FIG. 5 is a vertical side elevation, partly in cross section, of a compactor device included in the apparatus of FIG. 1;

FIG. 6 is a vertical view, partly in cross section, of the compactor device according to FIG. 5 seen from the right in this Figure;

FIG. 7 is a view corresponding to that of FIG. 6, but seen from the left in FIG. 5; and

FIG. 8 is a top plan view, partly in cross section, of the compactor device of FIG. 5.

DESCRIPTION OF PREFERRED EMBODIMENT

It will be apparent from FIG. 1 that the apparatus according to the present invention includes a detector device 1 and a compactor device 2 located beneath the detector device and powered by the action of a drive motor 3 and a gear arrangement 4.

The detector device has an infeed opening marked by the arrow 5, the infeed opening being intended for objects which are to be sensed or identified and, after approval, be compacted. In FIGS. 1 and 2, an object 6 is in position for detection and it will be apparent from the Drawings that the object 6 is exemplified by means of a plastic bottle. It will further be apparent from FIG. 1 that the longitudinal axis of the bottle makes an acute angle with the horizontal plane, with its end most proximal the infeed opening 5 being located uppermost.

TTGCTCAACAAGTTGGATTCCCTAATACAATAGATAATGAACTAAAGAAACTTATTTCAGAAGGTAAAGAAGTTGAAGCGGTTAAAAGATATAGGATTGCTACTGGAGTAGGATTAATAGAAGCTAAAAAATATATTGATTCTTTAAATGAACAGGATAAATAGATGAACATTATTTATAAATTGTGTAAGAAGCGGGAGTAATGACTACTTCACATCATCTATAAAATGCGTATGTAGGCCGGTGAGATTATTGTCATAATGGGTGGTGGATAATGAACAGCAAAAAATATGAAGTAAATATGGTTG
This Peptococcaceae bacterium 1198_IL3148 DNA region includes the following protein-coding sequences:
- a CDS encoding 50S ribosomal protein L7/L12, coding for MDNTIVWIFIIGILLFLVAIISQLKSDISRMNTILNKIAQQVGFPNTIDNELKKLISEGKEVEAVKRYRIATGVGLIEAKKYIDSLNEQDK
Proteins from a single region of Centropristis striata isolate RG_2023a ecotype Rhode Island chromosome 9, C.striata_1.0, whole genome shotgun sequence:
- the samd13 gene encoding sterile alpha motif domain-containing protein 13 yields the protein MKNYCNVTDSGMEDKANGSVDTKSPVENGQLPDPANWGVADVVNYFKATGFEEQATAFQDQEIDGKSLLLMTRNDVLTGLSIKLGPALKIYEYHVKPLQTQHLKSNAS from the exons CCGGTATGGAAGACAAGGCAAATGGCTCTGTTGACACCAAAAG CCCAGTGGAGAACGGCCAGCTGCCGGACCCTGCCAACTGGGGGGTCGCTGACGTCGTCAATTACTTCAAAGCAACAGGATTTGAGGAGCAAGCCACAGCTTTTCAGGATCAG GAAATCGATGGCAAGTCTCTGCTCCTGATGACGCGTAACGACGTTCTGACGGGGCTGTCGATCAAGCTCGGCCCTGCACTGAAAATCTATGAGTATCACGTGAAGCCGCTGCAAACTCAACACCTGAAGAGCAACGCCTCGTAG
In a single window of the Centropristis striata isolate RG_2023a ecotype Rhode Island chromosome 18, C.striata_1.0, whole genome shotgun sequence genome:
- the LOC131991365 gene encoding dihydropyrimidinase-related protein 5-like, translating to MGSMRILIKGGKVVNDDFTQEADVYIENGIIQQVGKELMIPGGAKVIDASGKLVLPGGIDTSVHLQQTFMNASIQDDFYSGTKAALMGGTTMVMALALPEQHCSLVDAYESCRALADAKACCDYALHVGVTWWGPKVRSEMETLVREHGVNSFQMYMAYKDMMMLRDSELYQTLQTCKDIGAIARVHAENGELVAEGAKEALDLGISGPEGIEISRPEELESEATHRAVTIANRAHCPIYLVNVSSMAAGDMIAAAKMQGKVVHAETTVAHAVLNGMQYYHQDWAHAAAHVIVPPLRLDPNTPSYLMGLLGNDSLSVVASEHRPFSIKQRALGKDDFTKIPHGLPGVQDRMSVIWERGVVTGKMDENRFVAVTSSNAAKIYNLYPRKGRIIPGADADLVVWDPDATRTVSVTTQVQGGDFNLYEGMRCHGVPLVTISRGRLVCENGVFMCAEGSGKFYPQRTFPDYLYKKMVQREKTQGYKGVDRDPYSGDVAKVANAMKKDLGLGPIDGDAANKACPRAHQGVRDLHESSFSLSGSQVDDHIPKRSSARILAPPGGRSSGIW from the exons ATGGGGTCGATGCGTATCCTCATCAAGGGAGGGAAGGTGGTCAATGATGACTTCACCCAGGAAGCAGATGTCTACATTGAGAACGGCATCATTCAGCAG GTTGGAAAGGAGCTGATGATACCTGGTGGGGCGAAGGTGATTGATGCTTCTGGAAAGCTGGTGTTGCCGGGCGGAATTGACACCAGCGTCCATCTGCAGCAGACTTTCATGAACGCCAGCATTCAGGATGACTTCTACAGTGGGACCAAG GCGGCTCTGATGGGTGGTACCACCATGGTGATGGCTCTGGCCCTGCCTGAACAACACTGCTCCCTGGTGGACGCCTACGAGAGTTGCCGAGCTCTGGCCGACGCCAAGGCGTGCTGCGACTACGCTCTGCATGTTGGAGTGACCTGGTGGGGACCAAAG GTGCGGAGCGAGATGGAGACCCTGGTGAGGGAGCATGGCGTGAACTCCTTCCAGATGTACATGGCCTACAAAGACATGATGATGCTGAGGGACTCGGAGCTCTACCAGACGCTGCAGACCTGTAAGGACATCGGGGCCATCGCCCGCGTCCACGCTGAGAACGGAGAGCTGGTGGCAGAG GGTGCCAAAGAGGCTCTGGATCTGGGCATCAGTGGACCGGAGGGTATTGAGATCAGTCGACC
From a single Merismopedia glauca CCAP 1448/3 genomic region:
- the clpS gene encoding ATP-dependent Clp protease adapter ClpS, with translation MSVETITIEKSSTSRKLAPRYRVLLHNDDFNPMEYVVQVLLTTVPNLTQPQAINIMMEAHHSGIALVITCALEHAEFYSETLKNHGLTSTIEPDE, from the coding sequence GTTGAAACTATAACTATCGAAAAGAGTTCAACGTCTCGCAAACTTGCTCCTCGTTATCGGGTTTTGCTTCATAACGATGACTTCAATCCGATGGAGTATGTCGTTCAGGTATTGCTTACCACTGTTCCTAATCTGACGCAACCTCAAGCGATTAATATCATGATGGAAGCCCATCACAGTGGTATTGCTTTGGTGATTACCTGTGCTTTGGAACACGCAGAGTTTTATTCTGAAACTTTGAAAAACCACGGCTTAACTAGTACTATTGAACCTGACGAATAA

As will be apparent from FIGS. 2 and 3, the bottle 6 rests on support members 7 which are designed as rotary rollers. By rotating the rollers, the bottle is also caused to rotate about its longitudinal axis, so that a code placed on the bottle may be read-off by a sensor placed in the detector device. If the code read-off by the sensor is acceptable, the bottle 6 is classified as approved for recycling.